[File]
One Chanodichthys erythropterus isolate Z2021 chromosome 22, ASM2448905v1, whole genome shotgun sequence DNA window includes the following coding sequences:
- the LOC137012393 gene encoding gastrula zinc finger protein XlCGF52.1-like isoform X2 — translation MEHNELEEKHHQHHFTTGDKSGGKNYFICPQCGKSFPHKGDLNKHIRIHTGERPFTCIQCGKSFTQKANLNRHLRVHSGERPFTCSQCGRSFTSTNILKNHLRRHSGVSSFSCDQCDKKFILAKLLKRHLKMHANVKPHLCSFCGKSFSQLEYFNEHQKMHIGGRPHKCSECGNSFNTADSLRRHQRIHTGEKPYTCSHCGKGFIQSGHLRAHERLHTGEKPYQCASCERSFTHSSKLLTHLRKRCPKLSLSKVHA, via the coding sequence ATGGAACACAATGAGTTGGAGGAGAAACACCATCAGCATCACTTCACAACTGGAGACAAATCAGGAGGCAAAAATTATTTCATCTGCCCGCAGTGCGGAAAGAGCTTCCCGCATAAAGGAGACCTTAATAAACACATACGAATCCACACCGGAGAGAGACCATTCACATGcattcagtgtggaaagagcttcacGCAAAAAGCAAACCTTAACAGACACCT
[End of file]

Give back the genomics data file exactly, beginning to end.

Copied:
One Chanodichthys erythropterus isolate Z2021 chromosome 22, ASM2448905v1, whole genome shotgun sequence DNA window includes the following coding sequences:
- the LOC137012393 gene encoding gastrula zinc finger protein XlCGF52.1-like isoform X2 — translation MEHNELEEKHHQHHFTTGDKSGGKNYFICPQCGKSFPHKGDLNKHIRIHTGERPFTCIQCGKSFTQKANLNRHLRVHSGERPFTCSQCGRSFTSTNILKNHLRRHSGVSSFSCDQCDKKFILAKLLKRHLKMHANVKPHLCSFCGKSFSQLEYFNEHQKMHIGGRPHKCSECGNSFNTADSLRRHQRIHTGEKPYTCSHCGKGFIQSGHLRAHERLHTGEKPYQCASCERSFTHSSKLLTHLRKRCPKLSLSKVHA, via the coding sequence ATGGAACACAATGAGTTGGAGGAGAAACACCATCAGCATCACTTCACAACTGGAGACAAATCAGGAGGCAAAAATTATTTCATCTGCCCGCAGTGCGGAAAGAGCTTCCCGCATAAAGGAGACCTTAATAAACACATACGAATCCACACCGGAGAGAGACCATTCACATGcattcagtgtggaaagagcttcacGCAAAAAGCAAACCTTAACAGACACCT